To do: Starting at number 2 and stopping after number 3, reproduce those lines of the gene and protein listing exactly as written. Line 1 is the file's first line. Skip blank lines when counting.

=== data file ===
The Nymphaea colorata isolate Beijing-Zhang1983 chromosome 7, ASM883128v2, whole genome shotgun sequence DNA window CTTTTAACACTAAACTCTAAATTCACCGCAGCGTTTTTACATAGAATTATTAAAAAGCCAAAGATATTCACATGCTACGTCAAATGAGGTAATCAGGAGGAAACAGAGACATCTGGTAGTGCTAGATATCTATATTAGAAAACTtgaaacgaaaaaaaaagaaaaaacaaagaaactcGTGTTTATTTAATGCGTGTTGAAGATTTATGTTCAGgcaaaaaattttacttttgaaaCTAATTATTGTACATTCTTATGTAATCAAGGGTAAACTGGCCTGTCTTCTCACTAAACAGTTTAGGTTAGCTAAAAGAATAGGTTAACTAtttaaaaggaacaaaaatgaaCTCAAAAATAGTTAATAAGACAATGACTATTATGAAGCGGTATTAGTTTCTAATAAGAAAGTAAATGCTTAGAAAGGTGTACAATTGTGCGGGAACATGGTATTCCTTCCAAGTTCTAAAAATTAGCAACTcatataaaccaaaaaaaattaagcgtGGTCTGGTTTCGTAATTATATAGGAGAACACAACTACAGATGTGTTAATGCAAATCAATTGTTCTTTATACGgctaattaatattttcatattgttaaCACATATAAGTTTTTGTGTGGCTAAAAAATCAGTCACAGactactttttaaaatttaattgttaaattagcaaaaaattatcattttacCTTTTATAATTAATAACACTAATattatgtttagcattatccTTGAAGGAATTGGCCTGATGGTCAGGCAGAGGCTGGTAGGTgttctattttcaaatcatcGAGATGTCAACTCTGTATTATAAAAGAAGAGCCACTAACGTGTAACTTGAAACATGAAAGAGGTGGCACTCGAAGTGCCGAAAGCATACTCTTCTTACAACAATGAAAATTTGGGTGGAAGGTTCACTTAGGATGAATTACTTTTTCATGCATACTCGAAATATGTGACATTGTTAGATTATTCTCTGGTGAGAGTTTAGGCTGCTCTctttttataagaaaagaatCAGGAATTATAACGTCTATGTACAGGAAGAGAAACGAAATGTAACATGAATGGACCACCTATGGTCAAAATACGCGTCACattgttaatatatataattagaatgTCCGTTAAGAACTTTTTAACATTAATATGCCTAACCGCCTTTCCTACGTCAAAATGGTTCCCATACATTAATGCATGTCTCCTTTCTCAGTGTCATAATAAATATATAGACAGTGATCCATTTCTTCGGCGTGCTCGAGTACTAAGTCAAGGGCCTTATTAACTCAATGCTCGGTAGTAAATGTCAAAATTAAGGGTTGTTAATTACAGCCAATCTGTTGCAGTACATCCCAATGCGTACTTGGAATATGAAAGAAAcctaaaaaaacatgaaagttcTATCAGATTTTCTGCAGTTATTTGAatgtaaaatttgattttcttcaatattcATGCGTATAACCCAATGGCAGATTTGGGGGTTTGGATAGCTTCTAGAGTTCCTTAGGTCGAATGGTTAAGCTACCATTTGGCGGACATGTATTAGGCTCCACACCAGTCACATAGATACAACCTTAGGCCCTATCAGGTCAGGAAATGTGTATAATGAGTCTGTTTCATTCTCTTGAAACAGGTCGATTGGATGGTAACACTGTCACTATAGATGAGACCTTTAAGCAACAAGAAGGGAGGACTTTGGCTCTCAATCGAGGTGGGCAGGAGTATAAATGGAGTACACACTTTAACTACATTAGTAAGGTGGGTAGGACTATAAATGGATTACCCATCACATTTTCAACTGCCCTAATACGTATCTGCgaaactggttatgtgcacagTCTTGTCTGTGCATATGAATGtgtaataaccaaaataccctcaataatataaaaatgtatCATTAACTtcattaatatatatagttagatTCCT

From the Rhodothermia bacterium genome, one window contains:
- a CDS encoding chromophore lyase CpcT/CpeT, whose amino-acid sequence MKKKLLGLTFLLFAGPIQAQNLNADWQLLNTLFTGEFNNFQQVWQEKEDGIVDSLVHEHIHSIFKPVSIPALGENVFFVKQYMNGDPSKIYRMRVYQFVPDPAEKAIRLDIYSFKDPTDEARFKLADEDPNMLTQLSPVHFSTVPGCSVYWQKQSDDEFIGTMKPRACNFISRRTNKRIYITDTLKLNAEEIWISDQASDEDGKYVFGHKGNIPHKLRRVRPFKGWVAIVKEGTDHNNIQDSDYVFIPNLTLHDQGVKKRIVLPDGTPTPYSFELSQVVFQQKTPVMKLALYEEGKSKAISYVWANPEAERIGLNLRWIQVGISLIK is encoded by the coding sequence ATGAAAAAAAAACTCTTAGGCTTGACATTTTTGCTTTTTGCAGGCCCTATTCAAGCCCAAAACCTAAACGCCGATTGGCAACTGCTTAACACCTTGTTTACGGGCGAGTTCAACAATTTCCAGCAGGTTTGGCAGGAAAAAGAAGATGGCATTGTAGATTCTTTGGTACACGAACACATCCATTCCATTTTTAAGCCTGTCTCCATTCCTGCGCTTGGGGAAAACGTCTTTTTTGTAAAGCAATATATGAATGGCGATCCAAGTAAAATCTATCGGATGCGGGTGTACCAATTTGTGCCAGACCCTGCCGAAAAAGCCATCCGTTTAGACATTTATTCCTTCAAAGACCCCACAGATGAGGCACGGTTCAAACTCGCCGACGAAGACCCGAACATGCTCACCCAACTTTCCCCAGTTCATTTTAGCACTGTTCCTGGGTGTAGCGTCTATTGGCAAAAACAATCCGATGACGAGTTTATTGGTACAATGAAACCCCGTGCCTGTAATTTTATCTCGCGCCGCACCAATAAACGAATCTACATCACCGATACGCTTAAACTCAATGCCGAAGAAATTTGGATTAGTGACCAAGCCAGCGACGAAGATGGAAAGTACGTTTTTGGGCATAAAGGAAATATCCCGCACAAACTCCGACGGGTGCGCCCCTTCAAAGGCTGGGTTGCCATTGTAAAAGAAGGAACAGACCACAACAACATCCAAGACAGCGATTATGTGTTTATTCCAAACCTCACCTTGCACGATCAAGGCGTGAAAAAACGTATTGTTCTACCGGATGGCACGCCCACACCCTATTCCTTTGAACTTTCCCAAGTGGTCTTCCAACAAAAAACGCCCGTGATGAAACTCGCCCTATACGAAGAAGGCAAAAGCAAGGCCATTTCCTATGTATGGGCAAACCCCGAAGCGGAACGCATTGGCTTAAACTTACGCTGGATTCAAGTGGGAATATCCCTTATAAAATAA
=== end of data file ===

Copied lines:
From the Rhodothermia bacterium genome, one window contains:
- a CDS encoding chromophore lyase CpcT/CpeT, whose amino-acid sequence MKKKLLGLTFLLFAGPIQAQNLNADWQLLNTLFTGEFNNFQQVWQEKEDGIVDSLVHEHIHSIFKPVSIPALGENVFFVKQYMNGDPSKIYRMRVYQFVPDPAEKAIRLDIYSFKDPTDEARFKLADEDPNMLTQLSPVHFSTVPGCSVYWQKQSDDEFIGTMKPRACNFISRRTNKRIYITDTLKLNAEEIWISDQASDEDGKYVFGHKGNIPHKLRRVRPFKGWVAIVKEGTDHNNIQDSDYVFIPNLTLHDQGVKKRIVLPDGTPTPYSFELSQVVFQQKTPVMKLALYEEGKSKAISYVWANPEAERIGLNLRWIQVGISLIK is encoded by the coding sequence ATGAAAAAAAAACTCTTAGGCTTGACATTTTTGCTTTTTGCAGGCCCTATTCAAGCCCAAAACCTAAACGCCGATTGGCAACTGCTTAACACCTTGTTTACGGGCGAGTTCAACAATTTCCAGCAGGTTTGGCAGGAAAAAGAAGATGGCATTGTAGATTCTTTGGTACACGAACACATCCATTCCATTTTTAAGCCTGTCTCCATTCCTGCGCTTGGGGAAAACGTCTTTTTTGTAAAGCAATATATGAATGGCGATCCAAGTAAAATCTATCGGATGCGGGTGTACCAATTTGTGCCAGACCCTGCCGAAAAAGCCATCCGTTTAGACATTTATTCCTTCAAAGACCCCACAGATGAGGCACGGTTCAAACTCGCCGACGAAGACCCGAACATGCTCACCCAACTTTCCCCAGTTCATTTTAGCACTGTTCCTGGGTGTAGCGTCTATTGGCAAAAACAATCCGATGACGAGTTTATTGGTACAATGAAACCCCGTGCCTGTAATTTTATCTCGCGCCGCACCAATAAACGAATCTACATCACCGATACGCTTAAACTCAATGCCGAAGAAATTTGGATTAGTGACCAAGCCAGCGACGAAGATGGAAAGTACGTTTTTGGGCATAAAGGAAATATCCCGCACAAACTCCGACGGGTGCGCCCCTTCAAAGGCTGGGTTGCCATTGTAAAAGAAGGAACAGACCACAACAACATCCAAGACAGCGATTATGTGTTTATTCCAAACCTCACCTTGCACGATCAAGGCGTGAAAAAACGTATTGTTCTACCGGATGGCACGCCCACACCCTATTCCTTTGAACTTTCCCAAGTGGTCTTCCAACAAAAAACGCCCGTGATGAAACTCGCCCTATACGAAGAAGGCAAAAGCAAGGCCATTTCCTATGTATGGGCAAACCCCGAAGCGGAACGCATTGGCTTAAACTTACGCTGGATTCAAGTGGGAATATCCCTTATAAAATAA